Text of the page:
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Beindorf, Philipp-Michael; Kovalenko, Oksana; Ulrich, Sebastian; Geissler, Hanna; Korbel, Rüdiger; Schwaiger, Karin; Dorn-In, Samart and Esteban-Cuesta, Irene (2022): Investigation of Meat from Ostriches Raised and Slaughtered in Bavaria, Germany: Microbiological Quality and Antimicrobial Resistance. In: Biology-Basel, Vol. 11, No. 7 [EPUB, 123kB]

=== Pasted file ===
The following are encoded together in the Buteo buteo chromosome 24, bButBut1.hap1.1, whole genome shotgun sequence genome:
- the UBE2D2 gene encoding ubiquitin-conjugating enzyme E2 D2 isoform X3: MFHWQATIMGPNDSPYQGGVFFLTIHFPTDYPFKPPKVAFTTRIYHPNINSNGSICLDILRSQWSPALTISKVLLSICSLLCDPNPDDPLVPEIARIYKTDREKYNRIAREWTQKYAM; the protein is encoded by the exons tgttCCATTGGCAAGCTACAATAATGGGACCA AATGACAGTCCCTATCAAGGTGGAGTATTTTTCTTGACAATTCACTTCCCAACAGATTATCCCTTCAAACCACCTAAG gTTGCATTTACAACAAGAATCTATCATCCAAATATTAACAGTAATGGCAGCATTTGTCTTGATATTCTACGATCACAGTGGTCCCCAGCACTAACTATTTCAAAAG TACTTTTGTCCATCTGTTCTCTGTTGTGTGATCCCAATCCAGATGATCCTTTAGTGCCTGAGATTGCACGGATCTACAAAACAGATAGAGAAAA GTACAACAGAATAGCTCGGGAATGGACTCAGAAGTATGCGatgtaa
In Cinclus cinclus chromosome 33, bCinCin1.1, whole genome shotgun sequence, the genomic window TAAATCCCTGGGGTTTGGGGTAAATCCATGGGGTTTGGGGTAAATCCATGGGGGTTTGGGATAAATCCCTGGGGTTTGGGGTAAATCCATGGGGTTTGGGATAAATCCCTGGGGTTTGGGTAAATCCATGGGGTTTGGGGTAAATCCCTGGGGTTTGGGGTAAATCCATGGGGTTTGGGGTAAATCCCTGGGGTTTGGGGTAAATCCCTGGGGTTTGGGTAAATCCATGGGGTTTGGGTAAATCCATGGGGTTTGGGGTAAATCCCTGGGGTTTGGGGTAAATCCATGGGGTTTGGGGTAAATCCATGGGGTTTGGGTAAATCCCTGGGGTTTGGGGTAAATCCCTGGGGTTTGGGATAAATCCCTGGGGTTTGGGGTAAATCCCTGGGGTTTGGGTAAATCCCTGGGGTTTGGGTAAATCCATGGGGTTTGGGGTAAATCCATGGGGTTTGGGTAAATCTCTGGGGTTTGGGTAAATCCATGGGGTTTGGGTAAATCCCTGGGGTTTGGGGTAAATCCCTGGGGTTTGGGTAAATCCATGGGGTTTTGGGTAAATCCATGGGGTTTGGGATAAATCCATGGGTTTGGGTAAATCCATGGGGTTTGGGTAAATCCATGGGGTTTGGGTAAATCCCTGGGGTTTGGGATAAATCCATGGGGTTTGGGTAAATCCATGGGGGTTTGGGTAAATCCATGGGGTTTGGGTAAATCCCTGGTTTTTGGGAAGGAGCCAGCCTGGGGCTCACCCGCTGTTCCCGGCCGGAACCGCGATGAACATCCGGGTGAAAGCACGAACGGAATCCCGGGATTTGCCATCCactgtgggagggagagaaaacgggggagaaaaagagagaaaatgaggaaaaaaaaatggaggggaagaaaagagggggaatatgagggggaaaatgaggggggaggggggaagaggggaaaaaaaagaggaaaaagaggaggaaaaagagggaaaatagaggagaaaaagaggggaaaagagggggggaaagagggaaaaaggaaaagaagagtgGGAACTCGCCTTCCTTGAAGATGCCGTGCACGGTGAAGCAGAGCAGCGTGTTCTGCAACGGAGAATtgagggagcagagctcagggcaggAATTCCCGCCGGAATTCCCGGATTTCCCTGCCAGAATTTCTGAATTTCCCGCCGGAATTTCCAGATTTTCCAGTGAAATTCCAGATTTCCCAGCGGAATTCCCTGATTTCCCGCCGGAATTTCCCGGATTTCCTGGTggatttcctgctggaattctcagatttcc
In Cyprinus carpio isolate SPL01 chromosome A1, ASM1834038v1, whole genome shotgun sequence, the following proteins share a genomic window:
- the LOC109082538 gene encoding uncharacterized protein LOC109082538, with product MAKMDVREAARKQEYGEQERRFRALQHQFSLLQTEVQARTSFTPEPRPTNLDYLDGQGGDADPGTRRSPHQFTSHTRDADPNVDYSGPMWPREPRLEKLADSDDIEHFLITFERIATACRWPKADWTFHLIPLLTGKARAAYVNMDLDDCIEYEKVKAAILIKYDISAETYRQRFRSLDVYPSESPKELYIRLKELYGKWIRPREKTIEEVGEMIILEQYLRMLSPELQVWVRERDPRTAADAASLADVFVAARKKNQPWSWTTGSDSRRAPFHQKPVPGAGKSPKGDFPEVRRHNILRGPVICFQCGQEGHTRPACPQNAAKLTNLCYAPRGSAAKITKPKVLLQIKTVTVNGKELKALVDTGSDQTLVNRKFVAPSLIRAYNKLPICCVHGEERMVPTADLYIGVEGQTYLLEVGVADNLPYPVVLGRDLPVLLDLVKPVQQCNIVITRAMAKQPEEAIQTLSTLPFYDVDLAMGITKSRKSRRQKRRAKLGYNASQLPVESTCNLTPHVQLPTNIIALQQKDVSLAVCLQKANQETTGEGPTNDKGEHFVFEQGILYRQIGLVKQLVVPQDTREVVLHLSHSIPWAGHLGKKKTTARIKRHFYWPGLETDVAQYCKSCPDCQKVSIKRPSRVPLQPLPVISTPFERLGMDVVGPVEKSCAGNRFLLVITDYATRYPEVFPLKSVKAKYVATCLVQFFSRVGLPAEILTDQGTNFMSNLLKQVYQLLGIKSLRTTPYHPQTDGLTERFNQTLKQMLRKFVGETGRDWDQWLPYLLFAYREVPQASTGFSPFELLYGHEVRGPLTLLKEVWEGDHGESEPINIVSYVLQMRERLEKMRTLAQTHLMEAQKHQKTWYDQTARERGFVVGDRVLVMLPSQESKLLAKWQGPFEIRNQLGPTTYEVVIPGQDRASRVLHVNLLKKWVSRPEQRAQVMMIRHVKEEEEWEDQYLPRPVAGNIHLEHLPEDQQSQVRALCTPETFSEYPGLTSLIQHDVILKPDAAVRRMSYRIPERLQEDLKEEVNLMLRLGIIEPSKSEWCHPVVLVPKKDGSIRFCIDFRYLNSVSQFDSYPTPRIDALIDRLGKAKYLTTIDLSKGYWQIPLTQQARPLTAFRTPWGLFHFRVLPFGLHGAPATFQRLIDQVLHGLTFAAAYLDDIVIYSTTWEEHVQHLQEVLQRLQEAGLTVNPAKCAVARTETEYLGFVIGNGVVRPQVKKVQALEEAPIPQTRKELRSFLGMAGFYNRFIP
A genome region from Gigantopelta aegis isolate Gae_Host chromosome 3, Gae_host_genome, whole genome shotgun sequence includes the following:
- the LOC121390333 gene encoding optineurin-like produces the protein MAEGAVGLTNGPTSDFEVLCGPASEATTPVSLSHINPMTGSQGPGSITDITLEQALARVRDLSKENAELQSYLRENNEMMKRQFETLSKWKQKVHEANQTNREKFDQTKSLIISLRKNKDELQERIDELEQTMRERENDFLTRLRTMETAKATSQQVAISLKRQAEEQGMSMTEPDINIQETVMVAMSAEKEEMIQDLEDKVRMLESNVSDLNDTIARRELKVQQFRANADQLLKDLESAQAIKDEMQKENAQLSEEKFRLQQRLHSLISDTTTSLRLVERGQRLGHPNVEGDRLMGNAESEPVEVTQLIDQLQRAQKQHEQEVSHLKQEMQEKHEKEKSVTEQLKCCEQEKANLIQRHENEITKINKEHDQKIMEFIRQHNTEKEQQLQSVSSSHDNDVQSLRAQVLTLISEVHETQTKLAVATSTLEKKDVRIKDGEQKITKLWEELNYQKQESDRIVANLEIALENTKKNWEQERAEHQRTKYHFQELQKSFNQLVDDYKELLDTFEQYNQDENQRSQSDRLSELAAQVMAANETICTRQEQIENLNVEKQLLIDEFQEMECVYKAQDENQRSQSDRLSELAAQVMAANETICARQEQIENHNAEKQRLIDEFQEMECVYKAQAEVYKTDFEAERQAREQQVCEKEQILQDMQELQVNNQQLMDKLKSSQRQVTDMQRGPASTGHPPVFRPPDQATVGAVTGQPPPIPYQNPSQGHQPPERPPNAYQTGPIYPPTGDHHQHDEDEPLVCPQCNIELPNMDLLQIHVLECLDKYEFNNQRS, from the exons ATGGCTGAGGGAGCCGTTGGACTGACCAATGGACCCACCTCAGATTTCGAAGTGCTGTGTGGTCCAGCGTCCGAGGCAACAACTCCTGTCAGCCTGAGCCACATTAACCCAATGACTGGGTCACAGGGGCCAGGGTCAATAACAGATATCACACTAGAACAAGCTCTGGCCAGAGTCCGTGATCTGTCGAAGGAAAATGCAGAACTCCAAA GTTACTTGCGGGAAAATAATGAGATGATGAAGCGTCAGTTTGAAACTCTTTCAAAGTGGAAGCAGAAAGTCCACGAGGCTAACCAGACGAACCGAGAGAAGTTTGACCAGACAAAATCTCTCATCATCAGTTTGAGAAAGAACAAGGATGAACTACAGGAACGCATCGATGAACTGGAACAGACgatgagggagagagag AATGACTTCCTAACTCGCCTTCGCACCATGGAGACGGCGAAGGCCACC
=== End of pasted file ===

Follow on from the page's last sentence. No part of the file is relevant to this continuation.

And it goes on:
Simple Summary The rapid increase in the world population might lead to the need for new food resources. Ostrich meat remains an exotic food product, although it is characterized by high nutritional value. However, to secure food safety, good monitoring and control programs have to be implemented. Furthermore, standard data concerning the general microbiological status of meat, its evolution in time, and aspects influencing the different parameters have to be assessed in order to provide current information. Thus, production, slaughter, and processing procedures may be improved. For this purpose, the microbiological status, prevalence of zoonotic pathogens, and presence of antimicrobial-resistant microorganisms were assessed. The results will provide baseline data that can be used for future official specific hygiene control procedures and monitoring programs for producing ostrich meat. Ostrich meat is characterized by high nutritional value;however, it remains an exotic product in most countries worldwide. In Europe, only few data are available regarding its microbial contamination, prevalence of antimicrobial-resistant bacteria, and safety. Therefore, this study aimed to investigate the microbiological quality and safety of ostrich meat samples (n = 55), each from one animal, produced in Bavaria, Germany. The provided microbiological status of ostrich meat included mesophilic aerobic bacteria, Enterobacteria, and mesophilic yeast and molds. In terms of food safety, all meat samples were negative for Salmonella spp. and Trichinella spp. Additionally, meat samples and a further 30 stool samples from 30 individuals were investigated for Shiga toxin-producing Escherichia coli genes, with two meat samples that were qPCR-positive. Antimicrobial-resistant Enterobacteriaceae, Enterococcus faecalis, and Enterococcus faecium strains were from meat and stool samples also analyzed;13 potentially resistant Enterobacteriaceae (meat samples) and 4 Enterococcus faecium (stool samples) were isolated, and their susceptibility against 29 and 14 antimicrobials, respectively, was characterized. The results of this study provide an overview of microbial loads and food safety aspects that may be used as baseline data for the ostrich meat industry to improve their hygienic quality. However, the implementation of monitoring programs is recommended, and microbiological standards for ostrich meat production should be established.

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